infrastructure mode decrees that you can only send packets to devices
    with the same SSID. So it is written, so it must be, unless you run
    an Ad-Hoc network.
    Same problem. You can't connect across different SSID's except with
    an ad-hoc network, which doesn't have an SSID.

    The access point is just the wireless bridge part of a wireless
    router. More specifically, a wireless access point is a wireless
    bridge. On one side of the bridge, you have an ethernet connection
    that would go to a router or modem. On the other side, you have
    another ethernet connection, but one that encapsulates all the
    ethernet packets inside 802.11 packets. Traffic only moves across the
    bridge when the designated destination address is across the other
    side of the bridge (except for broadcasts and management packets,
    which go everywhere).
    Sounds right. Manufacturer names and model numbers will settle the
    You're in good company as many manufacturers and writers have the same
    problem. I once tried to untangle the various forms of "bridge":
    Since nobody has bothered to correct this over the years, I'll assume
    I got it right. One thing to remember is that everything in Wi-Fi
    happens at Layer 2 (MAC layer). Layer 3 (TCP/IP) is only involved in
    managing the device usually via a web browser.
    No need to stand up when correcting yourself. It can be done sitting
    Jeff Liebermann, Jul 4, 2015
  16. Apple has a policy the proscribes wi-fi sniffers on their devices.
    Here's one article on the problem:

    Here's the rules of the app game which do NOT include anything
    specific on sniffing, thus making it an "unwritten" policy (unless I
    missed something):
    It's one of the reasons I dumped my iPhone and switched to Android.

    This is about the most that can be done without jailbreaking:
    Jeff Liebermann, Jul 4, 2015
  17. If you are taking OSI here, layer 2 is the data link layer. It has a
    sub-layer that handles media access control, so "Layer 2 (MAC layer)" is
    an ambiguous phrase. But, yes, bridging is a link layer function.
    IP is a network protocol (layer 3), but TCP is a transport protocol
    (layer 4).

    Ben Bacarisse, Jul 4, 2015
  18. Trying again, how's this?

    Repeater = wireless, same channel, same SSID (infrastructure mode)
    Extender = same as repeater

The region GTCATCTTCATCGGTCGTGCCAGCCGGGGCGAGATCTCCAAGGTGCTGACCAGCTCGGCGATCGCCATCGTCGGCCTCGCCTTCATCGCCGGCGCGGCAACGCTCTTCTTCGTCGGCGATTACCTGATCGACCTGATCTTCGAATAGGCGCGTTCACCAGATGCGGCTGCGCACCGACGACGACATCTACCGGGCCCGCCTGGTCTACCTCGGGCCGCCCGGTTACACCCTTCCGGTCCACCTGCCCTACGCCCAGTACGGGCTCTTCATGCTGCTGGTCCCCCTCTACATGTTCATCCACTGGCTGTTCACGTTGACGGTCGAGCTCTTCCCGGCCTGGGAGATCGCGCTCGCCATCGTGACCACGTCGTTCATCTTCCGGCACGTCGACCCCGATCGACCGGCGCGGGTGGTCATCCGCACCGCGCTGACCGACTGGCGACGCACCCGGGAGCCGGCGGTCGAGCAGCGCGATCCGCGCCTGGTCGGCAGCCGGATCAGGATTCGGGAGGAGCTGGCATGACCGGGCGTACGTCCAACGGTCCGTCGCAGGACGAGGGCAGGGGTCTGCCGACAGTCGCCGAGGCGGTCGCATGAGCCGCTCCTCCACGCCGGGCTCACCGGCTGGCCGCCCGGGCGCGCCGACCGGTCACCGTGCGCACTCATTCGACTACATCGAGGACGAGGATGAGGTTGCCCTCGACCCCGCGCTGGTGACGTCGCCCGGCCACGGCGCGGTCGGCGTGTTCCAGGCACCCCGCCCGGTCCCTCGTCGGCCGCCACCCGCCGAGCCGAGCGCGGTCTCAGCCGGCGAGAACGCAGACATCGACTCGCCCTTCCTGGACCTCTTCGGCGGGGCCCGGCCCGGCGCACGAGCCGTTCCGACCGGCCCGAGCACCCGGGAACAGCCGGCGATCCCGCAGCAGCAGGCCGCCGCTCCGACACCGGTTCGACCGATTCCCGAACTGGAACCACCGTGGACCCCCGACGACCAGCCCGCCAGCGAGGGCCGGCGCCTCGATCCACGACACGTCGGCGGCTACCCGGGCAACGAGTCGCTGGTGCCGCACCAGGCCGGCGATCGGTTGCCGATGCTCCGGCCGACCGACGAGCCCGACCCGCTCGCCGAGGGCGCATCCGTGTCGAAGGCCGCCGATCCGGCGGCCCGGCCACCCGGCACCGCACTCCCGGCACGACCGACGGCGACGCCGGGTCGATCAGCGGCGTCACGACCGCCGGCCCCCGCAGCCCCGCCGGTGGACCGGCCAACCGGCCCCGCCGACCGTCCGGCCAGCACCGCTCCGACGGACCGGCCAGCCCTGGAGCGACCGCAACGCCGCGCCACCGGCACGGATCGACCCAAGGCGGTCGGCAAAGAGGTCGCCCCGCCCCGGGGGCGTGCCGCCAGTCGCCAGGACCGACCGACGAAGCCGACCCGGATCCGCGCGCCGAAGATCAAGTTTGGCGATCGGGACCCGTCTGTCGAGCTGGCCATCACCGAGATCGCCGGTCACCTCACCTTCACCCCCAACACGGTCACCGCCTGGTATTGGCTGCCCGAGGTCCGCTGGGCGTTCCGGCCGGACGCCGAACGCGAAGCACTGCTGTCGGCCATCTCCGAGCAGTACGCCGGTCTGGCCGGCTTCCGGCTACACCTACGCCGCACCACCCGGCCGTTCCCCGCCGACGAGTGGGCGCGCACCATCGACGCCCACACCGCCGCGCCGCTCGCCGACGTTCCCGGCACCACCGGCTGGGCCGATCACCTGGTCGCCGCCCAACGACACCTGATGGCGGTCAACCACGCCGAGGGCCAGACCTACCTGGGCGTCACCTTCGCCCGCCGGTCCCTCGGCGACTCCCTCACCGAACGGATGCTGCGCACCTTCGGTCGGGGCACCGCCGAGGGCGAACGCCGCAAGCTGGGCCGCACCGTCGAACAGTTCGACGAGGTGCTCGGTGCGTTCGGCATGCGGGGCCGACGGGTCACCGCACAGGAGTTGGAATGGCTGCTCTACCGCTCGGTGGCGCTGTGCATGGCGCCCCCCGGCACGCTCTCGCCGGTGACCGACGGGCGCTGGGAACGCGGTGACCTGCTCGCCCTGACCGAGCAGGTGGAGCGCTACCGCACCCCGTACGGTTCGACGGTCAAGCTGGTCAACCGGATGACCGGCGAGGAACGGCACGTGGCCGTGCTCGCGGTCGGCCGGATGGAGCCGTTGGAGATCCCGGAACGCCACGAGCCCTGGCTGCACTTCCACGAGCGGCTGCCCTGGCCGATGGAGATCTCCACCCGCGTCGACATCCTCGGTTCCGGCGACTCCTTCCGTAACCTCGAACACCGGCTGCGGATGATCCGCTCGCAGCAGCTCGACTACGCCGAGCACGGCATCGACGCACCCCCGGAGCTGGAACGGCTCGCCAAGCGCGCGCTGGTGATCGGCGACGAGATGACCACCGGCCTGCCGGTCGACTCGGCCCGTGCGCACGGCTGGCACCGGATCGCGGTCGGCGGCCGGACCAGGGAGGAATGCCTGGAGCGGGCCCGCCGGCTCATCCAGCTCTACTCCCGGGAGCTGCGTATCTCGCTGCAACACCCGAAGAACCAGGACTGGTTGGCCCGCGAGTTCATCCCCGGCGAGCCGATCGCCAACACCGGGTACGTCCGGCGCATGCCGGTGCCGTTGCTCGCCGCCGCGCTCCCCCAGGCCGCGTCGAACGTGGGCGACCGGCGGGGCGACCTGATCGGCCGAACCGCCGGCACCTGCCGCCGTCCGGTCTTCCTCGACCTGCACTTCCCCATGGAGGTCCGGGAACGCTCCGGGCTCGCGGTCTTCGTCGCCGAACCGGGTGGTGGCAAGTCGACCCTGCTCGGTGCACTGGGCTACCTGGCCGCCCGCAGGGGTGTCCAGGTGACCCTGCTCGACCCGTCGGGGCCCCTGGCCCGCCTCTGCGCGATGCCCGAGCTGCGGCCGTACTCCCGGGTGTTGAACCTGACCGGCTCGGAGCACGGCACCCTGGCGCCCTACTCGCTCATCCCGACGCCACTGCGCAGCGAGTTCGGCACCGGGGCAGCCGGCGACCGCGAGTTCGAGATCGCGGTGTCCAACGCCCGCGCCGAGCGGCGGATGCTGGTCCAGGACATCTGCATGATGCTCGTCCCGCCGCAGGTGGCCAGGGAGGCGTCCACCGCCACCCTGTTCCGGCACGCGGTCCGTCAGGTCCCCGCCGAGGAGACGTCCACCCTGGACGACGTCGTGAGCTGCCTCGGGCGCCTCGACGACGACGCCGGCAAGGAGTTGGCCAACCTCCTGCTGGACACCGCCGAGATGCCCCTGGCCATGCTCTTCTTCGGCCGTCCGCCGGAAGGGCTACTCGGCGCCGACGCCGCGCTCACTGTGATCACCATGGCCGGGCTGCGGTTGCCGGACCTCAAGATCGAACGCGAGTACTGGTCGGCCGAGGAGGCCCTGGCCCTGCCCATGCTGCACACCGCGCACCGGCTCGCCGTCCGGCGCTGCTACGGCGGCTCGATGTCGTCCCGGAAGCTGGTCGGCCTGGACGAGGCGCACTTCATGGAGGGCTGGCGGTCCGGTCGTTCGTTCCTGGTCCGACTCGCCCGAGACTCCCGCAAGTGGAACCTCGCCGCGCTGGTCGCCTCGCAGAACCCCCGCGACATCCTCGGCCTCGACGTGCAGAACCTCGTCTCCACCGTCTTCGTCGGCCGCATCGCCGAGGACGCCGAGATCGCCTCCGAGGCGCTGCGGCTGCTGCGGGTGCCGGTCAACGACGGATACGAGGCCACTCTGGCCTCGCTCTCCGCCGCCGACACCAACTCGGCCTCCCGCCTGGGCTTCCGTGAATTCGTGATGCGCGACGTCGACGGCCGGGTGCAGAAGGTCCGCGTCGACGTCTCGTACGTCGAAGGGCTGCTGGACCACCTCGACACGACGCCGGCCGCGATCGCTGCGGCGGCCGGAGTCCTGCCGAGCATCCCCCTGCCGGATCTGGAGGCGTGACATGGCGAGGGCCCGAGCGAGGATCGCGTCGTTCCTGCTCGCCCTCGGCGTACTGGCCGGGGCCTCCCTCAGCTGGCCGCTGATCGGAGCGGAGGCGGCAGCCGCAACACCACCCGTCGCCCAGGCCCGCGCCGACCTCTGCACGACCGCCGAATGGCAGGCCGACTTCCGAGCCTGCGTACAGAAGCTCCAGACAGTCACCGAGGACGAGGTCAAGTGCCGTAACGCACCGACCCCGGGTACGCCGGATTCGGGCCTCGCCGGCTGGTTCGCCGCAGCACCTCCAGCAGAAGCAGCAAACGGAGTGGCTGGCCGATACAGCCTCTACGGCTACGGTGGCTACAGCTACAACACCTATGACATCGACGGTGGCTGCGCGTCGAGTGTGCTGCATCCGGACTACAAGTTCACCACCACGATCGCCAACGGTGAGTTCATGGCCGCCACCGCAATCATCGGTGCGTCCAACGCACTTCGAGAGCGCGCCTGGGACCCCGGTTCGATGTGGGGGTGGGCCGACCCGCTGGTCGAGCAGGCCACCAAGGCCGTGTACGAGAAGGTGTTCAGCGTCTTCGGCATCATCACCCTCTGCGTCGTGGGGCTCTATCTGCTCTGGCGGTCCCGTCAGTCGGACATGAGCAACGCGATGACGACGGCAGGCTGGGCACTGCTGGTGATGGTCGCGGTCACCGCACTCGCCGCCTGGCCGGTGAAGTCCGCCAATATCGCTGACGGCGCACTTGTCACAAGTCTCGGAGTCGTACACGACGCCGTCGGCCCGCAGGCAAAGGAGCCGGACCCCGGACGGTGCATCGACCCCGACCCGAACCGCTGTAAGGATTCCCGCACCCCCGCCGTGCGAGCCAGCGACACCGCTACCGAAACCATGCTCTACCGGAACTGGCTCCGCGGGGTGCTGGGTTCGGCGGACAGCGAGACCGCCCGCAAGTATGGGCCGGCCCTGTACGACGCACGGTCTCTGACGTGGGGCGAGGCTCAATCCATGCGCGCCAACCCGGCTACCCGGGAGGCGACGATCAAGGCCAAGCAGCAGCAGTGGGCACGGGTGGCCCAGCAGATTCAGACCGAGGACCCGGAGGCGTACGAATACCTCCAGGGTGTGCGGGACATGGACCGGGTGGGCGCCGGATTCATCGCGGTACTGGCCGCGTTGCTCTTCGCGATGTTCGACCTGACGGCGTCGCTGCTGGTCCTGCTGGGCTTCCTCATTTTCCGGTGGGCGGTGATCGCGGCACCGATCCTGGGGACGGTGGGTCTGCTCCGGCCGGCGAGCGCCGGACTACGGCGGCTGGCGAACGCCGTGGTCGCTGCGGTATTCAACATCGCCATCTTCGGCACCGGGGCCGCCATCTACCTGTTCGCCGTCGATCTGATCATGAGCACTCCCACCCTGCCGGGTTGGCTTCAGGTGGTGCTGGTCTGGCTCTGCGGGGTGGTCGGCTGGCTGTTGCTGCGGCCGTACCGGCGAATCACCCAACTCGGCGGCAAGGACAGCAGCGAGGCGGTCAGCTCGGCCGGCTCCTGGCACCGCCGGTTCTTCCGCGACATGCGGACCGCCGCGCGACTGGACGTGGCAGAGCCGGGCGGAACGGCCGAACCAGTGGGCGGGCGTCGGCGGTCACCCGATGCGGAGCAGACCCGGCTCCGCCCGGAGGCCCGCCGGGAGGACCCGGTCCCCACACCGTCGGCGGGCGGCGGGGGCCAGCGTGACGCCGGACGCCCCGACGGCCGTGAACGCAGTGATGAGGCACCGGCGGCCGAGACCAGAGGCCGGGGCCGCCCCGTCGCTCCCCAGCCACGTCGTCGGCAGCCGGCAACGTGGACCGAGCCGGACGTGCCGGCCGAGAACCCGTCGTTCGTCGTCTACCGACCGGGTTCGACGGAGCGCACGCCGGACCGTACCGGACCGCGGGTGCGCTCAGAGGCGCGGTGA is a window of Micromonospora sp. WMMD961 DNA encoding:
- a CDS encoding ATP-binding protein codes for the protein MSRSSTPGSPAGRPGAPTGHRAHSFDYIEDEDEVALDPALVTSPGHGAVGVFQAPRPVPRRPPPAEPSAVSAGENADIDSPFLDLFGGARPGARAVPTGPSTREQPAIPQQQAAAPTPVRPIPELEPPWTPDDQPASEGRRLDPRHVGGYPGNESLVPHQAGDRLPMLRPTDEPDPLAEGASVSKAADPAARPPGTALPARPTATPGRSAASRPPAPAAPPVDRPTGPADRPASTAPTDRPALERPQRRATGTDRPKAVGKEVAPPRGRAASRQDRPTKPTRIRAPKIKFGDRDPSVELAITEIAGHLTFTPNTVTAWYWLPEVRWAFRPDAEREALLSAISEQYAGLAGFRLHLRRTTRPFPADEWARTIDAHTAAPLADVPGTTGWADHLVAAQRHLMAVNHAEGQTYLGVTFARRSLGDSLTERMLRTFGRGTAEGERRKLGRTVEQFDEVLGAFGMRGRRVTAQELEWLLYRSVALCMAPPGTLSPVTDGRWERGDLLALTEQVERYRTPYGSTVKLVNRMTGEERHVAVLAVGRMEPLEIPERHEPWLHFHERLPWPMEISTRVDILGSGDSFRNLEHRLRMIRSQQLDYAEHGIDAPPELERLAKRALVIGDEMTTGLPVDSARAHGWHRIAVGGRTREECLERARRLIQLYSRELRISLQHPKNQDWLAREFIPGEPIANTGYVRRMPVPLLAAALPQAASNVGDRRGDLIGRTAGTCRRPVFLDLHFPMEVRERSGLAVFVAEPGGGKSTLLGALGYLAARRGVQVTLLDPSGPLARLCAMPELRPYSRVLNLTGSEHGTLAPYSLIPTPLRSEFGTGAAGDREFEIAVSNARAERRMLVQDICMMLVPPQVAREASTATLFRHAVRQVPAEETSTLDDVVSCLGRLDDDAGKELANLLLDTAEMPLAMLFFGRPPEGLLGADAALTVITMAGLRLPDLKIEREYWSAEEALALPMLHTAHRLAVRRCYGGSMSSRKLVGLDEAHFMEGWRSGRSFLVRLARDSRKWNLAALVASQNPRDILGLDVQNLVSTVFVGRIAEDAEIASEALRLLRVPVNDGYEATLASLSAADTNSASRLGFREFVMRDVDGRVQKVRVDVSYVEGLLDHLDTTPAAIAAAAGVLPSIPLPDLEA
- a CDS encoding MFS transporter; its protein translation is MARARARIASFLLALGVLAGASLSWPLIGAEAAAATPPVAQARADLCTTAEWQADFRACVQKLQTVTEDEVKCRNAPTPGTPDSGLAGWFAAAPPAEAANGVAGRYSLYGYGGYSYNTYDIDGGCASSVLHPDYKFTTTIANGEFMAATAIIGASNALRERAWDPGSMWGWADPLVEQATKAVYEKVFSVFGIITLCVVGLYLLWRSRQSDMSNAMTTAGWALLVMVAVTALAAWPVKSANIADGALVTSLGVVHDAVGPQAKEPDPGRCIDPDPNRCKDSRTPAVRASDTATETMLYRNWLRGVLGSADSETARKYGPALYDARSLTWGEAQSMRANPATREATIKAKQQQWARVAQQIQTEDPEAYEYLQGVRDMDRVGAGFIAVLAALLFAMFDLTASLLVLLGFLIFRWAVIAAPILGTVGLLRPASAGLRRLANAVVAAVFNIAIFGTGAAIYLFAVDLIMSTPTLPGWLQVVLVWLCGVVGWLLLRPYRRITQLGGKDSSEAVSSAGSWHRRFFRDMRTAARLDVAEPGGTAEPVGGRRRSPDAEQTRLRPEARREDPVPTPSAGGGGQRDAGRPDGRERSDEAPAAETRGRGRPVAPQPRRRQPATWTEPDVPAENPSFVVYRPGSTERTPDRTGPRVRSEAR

Access Point (infrastructure mode) = wired, same or different channel, same SSID

    Summarizing the suggested article that Jeff provided:
    1. Routers generally come configured to use "Infrastructure Mode":
    2. Infrastructure Mode = central access point required for all devices (SSID).
    3. Ad-Hoc Mode = central access point not required for all devices (no SSID).

    Jeff: I never understood "bridges" (nor Gateways), but, I do
    understand my wired access point, so, if *that* is merely a bridge
    to my router, then I understand bridges (which I knew to be at the
    MAC level since the MAC of the mobile device is known to the router
    but not known to the Internet).

    Thanks! (The weather is much cooler today, isn't it!).
    Paul B. Andersen, Jul 4, 2015
  19. I had not realized that my WRT54G wired as an access point (i.e.,
    a bridge) to my Netgear main router is at half the speed.

    Paul B. Andersen, Jul 4, 2015
  20. So, in effect, my setup is still *faster* than Rod Speed's setup,
    but, not twice as fast.

    My spare Linksys WRT54G router is set up, on your advice of, oh,
    about two or three years ago, to broadcast on a different channel
    (channel 1) than the main Netgear router (channel 2) but on the
    same SSID (so that mobile devices can switch seamlessly between
    them - which is something Android seems to do better than iOS
    based on my measurements years ago).

    While the newer Netgear router is dual band, the Linksys is only
    2.4GHz, so I don't have the option of switching the band.
    Paul B. Andersen, Jul 4, 2015